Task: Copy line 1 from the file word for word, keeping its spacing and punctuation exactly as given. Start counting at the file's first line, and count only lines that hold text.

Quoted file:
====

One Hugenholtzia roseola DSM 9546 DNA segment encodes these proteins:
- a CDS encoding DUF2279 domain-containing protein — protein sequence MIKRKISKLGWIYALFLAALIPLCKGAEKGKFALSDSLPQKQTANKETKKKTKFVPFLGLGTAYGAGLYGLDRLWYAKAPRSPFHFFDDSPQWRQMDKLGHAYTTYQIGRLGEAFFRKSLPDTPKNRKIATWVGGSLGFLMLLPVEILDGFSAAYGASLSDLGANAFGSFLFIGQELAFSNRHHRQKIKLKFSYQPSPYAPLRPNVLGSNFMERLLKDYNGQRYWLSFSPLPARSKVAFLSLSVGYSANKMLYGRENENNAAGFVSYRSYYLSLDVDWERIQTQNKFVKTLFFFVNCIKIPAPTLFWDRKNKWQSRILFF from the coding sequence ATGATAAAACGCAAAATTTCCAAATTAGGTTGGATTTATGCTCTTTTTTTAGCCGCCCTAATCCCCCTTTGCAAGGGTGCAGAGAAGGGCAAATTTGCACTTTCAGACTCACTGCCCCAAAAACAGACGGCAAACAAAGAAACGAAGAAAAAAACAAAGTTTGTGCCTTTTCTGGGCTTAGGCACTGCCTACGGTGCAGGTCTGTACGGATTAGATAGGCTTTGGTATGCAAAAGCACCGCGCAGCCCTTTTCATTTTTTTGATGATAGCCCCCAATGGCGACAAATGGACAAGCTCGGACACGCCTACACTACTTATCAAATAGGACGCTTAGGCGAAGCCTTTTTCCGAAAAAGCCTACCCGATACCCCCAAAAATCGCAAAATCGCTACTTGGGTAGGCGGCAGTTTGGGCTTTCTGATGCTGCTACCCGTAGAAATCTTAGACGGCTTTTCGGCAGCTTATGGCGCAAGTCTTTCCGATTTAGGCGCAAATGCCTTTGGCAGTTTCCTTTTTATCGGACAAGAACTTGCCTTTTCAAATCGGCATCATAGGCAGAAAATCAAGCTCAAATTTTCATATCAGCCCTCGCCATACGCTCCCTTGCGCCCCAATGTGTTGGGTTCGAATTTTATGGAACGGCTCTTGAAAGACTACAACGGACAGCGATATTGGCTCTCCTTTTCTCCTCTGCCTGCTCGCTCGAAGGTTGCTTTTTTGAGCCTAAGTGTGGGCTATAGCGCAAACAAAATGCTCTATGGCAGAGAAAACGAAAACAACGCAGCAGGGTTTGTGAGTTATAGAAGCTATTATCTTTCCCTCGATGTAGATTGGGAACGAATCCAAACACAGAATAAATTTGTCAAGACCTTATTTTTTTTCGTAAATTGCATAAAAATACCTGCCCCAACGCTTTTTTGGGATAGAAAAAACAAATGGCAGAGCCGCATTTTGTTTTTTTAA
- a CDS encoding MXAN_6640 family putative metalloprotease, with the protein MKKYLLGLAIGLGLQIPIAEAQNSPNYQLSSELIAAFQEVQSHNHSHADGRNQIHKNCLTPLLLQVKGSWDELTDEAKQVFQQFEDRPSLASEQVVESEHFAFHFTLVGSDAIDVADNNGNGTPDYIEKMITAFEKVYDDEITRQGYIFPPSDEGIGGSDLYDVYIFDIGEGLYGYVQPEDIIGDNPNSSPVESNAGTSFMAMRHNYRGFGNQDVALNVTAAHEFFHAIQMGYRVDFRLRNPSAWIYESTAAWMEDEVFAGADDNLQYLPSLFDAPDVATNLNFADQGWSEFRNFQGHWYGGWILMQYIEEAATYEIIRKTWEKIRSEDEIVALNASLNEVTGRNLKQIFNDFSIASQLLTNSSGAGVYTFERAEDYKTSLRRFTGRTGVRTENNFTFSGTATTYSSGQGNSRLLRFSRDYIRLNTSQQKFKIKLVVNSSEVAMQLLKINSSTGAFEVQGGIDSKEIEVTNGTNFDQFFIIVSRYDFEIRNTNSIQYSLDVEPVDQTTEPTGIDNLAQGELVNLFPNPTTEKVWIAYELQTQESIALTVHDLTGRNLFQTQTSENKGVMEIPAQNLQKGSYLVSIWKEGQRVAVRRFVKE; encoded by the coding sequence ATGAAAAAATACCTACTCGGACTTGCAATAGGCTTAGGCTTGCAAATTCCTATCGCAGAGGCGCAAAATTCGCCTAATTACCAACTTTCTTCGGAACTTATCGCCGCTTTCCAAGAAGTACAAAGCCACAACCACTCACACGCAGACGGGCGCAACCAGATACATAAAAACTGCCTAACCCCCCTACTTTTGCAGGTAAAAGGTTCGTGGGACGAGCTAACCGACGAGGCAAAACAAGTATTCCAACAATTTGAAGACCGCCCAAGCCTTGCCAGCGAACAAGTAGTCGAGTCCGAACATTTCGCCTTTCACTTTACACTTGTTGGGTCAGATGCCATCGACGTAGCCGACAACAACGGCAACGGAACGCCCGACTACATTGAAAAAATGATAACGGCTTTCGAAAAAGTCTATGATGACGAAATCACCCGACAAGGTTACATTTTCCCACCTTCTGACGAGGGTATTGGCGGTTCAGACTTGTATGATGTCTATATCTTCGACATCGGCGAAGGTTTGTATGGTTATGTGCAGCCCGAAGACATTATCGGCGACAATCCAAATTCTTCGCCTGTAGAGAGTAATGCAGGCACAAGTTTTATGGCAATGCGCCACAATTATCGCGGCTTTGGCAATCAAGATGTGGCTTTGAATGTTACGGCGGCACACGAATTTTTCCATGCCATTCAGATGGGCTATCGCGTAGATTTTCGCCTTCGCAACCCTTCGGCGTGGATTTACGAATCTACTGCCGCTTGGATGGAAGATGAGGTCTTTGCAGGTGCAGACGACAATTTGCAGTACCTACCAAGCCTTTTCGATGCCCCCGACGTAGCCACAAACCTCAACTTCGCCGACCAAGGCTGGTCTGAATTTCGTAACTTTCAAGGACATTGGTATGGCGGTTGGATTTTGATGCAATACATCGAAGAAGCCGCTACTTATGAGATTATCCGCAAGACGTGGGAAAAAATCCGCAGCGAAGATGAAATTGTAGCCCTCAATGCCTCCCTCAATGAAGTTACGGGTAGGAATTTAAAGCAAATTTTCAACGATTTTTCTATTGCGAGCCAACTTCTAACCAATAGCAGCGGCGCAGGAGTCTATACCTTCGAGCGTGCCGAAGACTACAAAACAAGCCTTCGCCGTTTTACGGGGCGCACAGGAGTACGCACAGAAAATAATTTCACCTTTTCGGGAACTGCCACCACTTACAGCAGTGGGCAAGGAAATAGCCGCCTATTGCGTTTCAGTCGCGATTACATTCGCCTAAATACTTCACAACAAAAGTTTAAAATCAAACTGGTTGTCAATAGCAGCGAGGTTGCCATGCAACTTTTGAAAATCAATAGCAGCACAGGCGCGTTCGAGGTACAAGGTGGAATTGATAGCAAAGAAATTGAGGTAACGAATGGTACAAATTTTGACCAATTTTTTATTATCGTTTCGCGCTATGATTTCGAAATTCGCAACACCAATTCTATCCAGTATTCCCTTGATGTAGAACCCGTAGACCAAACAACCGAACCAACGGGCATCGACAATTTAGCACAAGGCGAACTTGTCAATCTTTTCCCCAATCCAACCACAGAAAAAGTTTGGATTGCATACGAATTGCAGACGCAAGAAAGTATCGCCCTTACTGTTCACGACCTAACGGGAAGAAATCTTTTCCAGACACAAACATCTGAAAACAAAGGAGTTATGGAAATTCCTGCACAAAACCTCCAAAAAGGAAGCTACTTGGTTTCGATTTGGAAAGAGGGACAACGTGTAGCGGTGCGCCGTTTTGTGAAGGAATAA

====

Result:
One Hugenholtzia roseola DSM 9546 DNA segment encodes these proteins: